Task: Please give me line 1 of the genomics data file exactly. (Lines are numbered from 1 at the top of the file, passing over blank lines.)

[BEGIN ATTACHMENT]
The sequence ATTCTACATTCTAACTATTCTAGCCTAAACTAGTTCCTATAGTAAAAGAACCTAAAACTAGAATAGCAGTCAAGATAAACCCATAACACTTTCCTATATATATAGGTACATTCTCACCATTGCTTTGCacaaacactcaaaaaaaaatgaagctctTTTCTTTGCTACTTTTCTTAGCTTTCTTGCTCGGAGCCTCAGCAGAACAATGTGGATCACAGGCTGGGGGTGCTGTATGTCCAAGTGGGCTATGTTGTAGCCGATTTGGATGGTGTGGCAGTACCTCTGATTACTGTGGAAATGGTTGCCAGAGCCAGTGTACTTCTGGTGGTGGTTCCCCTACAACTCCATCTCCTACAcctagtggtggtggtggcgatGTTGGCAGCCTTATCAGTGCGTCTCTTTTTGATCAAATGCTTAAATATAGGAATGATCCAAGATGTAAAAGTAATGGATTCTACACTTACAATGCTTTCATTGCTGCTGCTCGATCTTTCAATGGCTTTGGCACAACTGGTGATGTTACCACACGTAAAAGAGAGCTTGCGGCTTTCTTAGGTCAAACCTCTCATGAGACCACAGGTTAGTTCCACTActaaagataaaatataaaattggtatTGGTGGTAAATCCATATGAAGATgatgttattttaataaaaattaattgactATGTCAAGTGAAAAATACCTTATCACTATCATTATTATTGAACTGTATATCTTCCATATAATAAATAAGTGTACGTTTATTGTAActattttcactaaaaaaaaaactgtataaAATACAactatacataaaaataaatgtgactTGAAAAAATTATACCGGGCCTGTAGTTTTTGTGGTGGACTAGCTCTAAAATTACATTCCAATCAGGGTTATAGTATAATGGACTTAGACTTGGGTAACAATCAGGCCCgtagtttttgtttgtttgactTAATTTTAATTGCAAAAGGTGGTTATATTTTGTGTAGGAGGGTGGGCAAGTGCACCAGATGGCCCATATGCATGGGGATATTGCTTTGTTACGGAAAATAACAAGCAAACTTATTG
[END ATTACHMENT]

The sequence ATTCTACATTCTAACTATTCTAGCCTAAACTAGTTCCTATAGTAAAAGAACCTAAAACTAGAATAGCAGTCAAGATAAACCCATAACACTTTCCTATATATATAGGTACATTCTCACCATTGCTTTGCacaaacactcaaaaaaaaatgaagctctTTTCTTTGCTACTTTTCTTAGCTTTCTTGCTCGGAGCCTCAGCAGAACAATGTGGATCACAGGCTGGGGGTGCTGTATGTCCAAGTGGGCTATGTTGTAGCCGATTTGGATGGTGTGGCAGTACCTCTGATTACTGTGGAAATGGTTGCCAGAGCCAGTGTACTTCTGGTGGTGGTTCCCCTACAACTCCATCTCCTACAcctagtggtggtggtggcgatGTTGGCAGCCTTATCAGTGCGTCTCTTTTTGATCAAATGCTTAAATATAGGAATGATCCAAGATGTAAAAGTAATGGATTCTACACTTACAATGCTTTCATTGCTGCTGCTCGATCTTTCAATGGCTTTGGCACAACTGGTGATGTTACCACACGTAAAAGAGAGCTTGCGGCTTTCTTAGGTCAAACCTCTCATGAGACCACAGGTTAGTTCCACTActaaagataaaatataaaattggtatTGGTGGTAAATCCATATGAAGATgatgttattttaataaaaattaattgactATGTCAAGTGAAAAATACCTTATCACTATCATTATTATTGAACTGTATATCTTCCATATAATAAATAAGTGTACGTTTATTGTAActattttcactaaaaaaaaaactgtataaAATACAactatacataaaaataaatgtgactTGAAAAAATTATACCGGGCCTGTAGTTTTTGTGGTGGACTAGCTCTAAAATTACATTCCAATCAGGGTTATAGTATAATGGACTTAGACTTGGGTAACAATCAGGCCCgtagtttttgtttgtttgactTAATTTTAATTGCAAAAGGTGGTTATATTTTGTGTAGGAGGGTGGGCAAGTGCACCAGATGGCCCATATGCATGGGGATATTGCTTTGTTACGGAAAATAACAAGCAAACTTATTG